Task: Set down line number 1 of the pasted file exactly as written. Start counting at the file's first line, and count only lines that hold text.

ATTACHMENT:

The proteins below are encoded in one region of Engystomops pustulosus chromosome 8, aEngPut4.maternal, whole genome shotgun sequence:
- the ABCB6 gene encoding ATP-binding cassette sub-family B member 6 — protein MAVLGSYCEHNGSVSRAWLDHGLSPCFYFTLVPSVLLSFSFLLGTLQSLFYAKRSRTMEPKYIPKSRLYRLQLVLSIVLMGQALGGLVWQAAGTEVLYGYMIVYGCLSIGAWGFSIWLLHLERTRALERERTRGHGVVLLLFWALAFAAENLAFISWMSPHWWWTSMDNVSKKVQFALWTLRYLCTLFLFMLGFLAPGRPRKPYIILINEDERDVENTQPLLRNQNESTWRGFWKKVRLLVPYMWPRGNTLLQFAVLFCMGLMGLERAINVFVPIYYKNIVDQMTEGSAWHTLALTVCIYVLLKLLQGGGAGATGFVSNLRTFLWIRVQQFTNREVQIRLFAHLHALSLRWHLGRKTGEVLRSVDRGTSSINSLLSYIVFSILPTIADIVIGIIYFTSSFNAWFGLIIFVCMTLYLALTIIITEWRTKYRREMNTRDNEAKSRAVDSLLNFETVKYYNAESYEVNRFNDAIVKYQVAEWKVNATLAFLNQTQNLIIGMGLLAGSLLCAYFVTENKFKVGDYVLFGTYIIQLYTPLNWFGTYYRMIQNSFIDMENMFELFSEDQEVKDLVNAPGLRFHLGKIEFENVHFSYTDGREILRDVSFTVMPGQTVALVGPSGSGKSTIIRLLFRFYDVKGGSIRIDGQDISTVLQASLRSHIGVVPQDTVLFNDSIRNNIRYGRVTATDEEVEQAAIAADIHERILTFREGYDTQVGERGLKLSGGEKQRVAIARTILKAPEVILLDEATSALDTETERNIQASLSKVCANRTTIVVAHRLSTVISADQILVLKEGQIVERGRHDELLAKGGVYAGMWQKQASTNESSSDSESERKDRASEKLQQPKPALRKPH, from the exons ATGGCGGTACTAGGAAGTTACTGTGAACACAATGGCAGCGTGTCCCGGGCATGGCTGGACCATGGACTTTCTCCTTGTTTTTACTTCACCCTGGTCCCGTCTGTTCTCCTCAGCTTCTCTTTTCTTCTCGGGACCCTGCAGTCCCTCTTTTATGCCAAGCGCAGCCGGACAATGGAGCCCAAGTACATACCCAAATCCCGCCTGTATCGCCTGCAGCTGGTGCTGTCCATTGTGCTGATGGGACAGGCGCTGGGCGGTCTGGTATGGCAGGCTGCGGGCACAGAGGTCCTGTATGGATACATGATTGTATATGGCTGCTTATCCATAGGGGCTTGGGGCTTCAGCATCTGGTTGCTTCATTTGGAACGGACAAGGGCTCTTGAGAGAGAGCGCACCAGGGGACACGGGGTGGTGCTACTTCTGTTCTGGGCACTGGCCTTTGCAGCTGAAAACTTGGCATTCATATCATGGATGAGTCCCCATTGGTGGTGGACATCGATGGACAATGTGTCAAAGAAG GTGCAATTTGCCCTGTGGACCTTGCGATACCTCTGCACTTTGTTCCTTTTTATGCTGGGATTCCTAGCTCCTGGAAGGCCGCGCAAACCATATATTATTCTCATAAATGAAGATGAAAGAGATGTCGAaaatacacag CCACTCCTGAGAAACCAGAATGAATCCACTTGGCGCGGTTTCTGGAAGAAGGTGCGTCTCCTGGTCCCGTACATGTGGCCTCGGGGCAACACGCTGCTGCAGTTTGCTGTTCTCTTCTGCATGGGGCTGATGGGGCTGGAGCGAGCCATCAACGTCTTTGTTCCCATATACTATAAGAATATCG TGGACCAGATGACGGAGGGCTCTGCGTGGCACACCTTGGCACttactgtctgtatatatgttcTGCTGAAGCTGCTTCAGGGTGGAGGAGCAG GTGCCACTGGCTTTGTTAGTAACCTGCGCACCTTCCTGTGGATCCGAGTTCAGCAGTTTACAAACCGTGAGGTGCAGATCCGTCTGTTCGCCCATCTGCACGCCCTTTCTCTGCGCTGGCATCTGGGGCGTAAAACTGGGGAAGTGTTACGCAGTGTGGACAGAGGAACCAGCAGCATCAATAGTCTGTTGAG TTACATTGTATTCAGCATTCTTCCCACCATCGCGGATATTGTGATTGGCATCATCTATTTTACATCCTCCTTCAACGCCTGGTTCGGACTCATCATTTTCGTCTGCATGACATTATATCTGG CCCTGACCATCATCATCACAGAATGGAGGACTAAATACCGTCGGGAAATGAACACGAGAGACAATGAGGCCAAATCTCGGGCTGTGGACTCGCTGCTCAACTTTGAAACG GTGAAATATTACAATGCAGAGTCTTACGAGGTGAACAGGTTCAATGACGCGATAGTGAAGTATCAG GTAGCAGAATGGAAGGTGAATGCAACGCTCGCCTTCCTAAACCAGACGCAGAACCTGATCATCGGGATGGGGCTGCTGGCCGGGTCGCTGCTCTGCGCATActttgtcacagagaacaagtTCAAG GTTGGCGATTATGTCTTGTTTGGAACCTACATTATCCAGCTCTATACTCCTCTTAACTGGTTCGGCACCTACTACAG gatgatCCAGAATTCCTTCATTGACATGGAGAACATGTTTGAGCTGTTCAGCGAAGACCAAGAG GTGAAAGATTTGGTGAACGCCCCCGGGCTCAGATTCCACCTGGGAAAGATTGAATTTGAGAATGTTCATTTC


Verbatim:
The proteins below are encoded in one region of Engystomops pustulosus chromosome 8, aEngPut4.maternal, whole genome shotgun sequence: